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HV Assemblywoman Unveils Ethics Reform Package

Courtesy of the Office of Assemblywoman Sandy Galef

With one good-government leader calling this session Albany’s “Watergate moment,” a lawmaker from the Hudson Valley has introduced an ethics reform package trying to create distance between those who seek to influence the law and those who make the laws. Her effort comes a few months after the former Senate and Assembly leaders were convicted of corruption.

Democratic Assemblywoman Sandy Galef this week introduced 15 bills, divided into three categories: power, ethics and transparency. She says accountability in these areas is the hallmark of good governance.

“We all know that we’ve had plenty of issues with my colleagues in state government doing the wrong thing, and I’m proposing a lot of bills that would help to correct that, to make it less possible to abuse the system.”

The proposals include new provisions that would create “pay-to-play” rules for government contracts; detail conflicts-of-interest for lawmakers’ family members; ban lobbying efforts by political consultants; and require registration and disclosure for all firms that work with elected officials and outside clients. Galef says among the most crucial is placing a firewall between political consultant and lobbyist.

“We have somewhat merged lobbyists with political consultants. And what’s happened here is people help to run a campaign, get to know a legislator, and then go back and lobby them,” Galef says. “And we just have too many cozy opportunities here in state government and we need to correct it. A lot of other states have made many of these corrections before and we need to do the same.”

Senate sponsors of this bill include Independent Democrat David Carlucci. Republican Terrence Murphy sits on the Senate Ethics Committee, which hasn’t held a formal meeting in seven years. He needs to look more closely at this particular reform before deciding its merits but, overall, says reform is needed.

“We have to restore the public trust back into us and the only way of doing it is by making stronger ethics reform for ourselves to abide by. And, to be quite honest with you, it should have been done a long time ago, a long time ago, and you wouldn’t have had all these problems,” Murphy says. “So until people get caught with their hand in the cookie jar, then all of a sudden you want to restore it?”

Murphy has his eye on two reforms, one of which has passed in the Senate and is among Galef’s bills – terms limits of eight years for house leaders and committee chairs. He also is a co-sponsor of the Senate version of requiring the forfeiture of pension and retirement benefits from elected officials convicted of felonies.

“Those two, I believe, have got serious piranha teeth that would make people think twice about losing their possible pension that they take from the state,” Murphy says. “And term limits, we’ve already passed it at least with regards to leadership roles because that’s where it becomes a problem when people have been in a role for so long that they know the ins, outs, upside-down and backwards and sometimes get themselves in trouble.”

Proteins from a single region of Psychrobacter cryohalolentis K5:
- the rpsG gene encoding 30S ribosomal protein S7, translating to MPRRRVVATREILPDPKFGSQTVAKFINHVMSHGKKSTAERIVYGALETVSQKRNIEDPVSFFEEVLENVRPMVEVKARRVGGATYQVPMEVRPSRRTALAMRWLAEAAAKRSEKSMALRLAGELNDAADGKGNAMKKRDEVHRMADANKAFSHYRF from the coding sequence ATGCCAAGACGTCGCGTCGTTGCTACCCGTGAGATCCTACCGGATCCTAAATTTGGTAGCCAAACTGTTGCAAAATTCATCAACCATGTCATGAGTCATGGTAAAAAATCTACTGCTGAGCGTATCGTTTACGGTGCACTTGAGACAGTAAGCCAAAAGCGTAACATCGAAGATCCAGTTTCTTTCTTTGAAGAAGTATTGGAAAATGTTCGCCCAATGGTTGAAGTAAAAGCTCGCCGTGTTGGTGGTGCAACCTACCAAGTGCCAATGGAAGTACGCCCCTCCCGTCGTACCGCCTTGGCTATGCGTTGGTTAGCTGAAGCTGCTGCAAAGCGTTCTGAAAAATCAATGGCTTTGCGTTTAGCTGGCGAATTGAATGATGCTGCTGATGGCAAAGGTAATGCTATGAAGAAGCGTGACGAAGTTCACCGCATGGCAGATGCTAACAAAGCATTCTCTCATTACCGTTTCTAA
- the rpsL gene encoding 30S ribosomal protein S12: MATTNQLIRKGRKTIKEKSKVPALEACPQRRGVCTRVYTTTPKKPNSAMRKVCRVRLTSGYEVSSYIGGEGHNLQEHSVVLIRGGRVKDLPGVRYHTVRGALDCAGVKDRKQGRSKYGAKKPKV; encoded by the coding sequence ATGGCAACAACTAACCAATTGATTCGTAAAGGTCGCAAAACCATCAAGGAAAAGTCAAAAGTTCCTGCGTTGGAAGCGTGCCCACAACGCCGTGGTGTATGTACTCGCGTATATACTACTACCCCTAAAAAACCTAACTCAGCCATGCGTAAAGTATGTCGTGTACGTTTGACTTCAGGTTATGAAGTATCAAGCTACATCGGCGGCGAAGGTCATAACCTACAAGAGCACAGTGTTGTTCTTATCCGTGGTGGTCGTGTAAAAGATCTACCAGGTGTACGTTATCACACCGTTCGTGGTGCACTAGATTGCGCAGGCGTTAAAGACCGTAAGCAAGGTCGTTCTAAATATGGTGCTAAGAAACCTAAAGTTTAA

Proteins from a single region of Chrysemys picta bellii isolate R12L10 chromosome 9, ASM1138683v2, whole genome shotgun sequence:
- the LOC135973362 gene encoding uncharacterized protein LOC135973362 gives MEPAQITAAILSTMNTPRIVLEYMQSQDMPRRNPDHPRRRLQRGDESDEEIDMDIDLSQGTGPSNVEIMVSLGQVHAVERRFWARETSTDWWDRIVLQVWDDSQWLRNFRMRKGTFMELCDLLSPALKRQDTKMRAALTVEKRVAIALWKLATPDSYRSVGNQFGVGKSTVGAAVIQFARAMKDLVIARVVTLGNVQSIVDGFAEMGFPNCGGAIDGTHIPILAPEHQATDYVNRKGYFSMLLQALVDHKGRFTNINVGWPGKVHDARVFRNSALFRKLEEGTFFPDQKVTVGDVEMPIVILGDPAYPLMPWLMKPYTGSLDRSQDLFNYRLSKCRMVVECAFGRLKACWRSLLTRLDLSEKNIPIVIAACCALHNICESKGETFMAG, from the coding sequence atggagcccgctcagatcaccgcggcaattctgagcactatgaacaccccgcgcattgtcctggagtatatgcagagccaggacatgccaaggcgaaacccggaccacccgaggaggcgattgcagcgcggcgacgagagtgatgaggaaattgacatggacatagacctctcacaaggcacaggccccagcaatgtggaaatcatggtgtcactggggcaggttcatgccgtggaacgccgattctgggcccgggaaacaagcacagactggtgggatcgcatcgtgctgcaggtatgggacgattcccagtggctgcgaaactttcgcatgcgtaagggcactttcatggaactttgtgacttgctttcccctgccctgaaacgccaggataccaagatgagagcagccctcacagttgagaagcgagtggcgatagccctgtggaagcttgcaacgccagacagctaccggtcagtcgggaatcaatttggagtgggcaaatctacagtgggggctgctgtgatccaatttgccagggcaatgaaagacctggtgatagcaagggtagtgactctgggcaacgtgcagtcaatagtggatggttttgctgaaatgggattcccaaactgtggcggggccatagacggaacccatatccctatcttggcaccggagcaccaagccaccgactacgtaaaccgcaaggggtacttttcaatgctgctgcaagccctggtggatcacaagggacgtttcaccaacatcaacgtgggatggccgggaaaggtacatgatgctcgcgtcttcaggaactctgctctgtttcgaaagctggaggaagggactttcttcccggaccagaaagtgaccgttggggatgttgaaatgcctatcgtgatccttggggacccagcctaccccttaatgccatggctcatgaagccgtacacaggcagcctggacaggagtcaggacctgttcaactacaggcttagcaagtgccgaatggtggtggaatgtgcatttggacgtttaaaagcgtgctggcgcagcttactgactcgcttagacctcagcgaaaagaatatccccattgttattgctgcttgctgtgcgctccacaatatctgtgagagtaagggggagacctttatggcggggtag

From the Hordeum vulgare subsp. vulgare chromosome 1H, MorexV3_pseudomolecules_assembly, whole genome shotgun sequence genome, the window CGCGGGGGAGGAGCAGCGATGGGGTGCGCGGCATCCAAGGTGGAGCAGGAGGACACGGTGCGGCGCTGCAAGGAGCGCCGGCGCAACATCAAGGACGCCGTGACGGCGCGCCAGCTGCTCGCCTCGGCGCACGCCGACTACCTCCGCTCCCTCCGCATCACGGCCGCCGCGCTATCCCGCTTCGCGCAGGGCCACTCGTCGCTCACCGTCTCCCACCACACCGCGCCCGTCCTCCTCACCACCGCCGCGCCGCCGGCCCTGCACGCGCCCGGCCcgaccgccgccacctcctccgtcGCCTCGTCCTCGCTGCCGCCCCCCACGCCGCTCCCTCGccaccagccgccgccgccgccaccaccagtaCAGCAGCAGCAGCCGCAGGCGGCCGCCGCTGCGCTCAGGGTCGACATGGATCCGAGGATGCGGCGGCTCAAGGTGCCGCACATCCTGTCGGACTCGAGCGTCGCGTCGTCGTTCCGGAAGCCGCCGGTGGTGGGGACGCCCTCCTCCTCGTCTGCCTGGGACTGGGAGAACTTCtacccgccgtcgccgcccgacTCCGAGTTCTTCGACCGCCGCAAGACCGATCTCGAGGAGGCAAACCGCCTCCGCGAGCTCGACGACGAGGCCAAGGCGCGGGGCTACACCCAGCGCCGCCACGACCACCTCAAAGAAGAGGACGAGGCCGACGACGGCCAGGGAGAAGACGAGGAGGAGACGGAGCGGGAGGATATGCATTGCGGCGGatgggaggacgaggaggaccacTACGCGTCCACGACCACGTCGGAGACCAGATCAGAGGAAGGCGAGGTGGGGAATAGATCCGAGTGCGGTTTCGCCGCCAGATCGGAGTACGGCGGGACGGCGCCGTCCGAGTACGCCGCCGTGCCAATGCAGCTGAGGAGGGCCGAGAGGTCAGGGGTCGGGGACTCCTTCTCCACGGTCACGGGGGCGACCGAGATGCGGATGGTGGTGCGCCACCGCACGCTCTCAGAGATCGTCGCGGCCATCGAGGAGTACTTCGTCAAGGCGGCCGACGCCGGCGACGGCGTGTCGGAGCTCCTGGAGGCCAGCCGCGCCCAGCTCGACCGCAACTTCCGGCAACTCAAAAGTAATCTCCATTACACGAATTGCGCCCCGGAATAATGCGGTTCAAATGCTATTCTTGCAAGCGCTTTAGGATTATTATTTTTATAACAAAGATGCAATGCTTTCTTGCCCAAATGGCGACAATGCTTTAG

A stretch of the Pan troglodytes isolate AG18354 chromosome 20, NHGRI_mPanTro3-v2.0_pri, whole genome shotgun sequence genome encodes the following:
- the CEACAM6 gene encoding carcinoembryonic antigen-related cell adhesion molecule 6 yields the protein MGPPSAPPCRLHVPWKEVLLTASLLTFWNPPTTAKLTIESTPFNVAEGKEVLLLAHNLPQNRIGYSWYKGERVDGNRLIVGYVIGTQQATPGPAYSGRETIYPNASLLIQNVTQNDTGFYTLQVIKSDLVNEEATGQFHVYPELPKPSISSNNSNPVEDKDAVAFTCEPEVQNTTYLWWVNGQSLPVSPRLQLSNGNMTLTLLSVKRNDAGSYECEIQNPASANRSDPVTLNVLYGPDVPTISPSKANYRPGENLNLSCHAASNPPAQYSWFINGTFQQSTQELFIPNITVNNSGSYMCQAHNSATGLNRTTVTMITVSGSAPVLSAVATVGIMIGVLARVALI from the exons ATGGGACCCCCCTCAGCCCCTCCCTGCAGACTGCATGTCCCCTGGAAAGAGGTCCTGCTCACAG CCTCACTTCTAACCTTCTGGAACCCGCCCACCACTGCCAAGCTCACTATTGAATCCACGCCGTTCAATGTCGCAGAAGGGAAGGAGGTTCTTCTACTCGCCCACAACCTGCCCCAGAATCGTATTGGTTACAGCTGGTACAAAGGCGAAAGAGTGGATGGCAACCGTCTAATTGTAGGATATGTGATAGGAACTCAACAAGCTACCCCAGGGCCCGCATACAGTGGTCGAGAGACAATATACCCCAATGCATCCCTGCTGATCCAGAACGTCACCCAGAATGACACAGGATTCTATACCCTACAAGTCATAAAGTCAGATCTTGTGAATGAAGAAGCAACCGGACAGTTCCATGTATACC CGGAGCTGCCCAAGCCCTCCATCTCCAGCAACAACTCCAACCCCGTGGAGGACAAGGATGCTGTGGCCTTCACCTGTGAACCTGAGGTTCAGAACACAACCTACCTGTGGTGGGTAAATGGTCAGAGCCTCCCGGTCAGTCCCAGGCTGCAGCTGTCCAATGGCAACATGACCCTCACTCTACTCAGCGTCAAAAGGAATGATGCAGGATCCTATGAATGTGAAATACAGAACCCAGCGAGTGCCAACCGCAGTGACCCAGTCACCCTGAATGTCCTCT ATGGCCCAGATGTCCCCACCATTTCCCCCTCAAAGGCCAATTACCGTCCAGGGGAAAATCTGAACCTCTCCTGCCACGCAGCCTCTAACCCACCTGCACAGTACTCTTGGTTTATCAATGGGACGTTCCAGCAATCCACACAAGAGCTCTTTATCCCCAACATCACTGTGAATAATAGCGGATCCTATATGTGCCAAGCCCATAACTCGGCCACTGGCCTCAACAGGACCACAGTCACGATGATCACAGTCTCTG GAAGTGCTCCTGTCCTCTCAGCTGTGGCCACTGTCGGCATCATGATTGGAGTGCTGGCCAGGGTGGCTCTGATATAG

Again, Galef.

“What I’m trying to do is get to the monies that are sent out from the state in state memorandums, legislative initiatives and other types of grants and be sure that there’s no conflict of interest and that there’s transparency with everything that is in our state budget or is attributed later on during the year,” Galef says.

Democratic Assemblyman Tom Abinanti says laws already are on the books to stem what he believes is the overarching problem.

“What the legislature needs to do is make sure that the laws are clear, that the misuse of power, the leveraging of power for personal gain is clearly illegal,” says Abinanti. “The laws say that today. If they need to be clarified, then we need to clarify them. That is the issue.”

He would focus on any of Galef’s bills that address this. And Abinanti would like to see the following.

“I believe that the one thing that’s missing is whistleblower protection,” Abinanti says. “We want to make sure that we encourage good people to report bad acts to the prosecutors so that people who violate our laws are appropriately prosecuted.”

Republican Senator John Bonacic appeared with Galef when she unveiled her package. He believes there is political will to enact lasting government reforms. Bonacic says one of his bills would help increase the efficiency of legislative operations, by allowing bills to "carry over,” or keep their place on the legislative calendar between the first and second year of a 2-year term. Galef is carrying the bill in the Assembly.

According to a Siena College poll released February 1, 89 percent of New Yorkers say corruption in state government in Albany is a serious problem; 53 percent call it very serious; and two-thirds say corruption is a serious problem among legislators from their area. Galef believes her proposals will work to address the public’s concerns.

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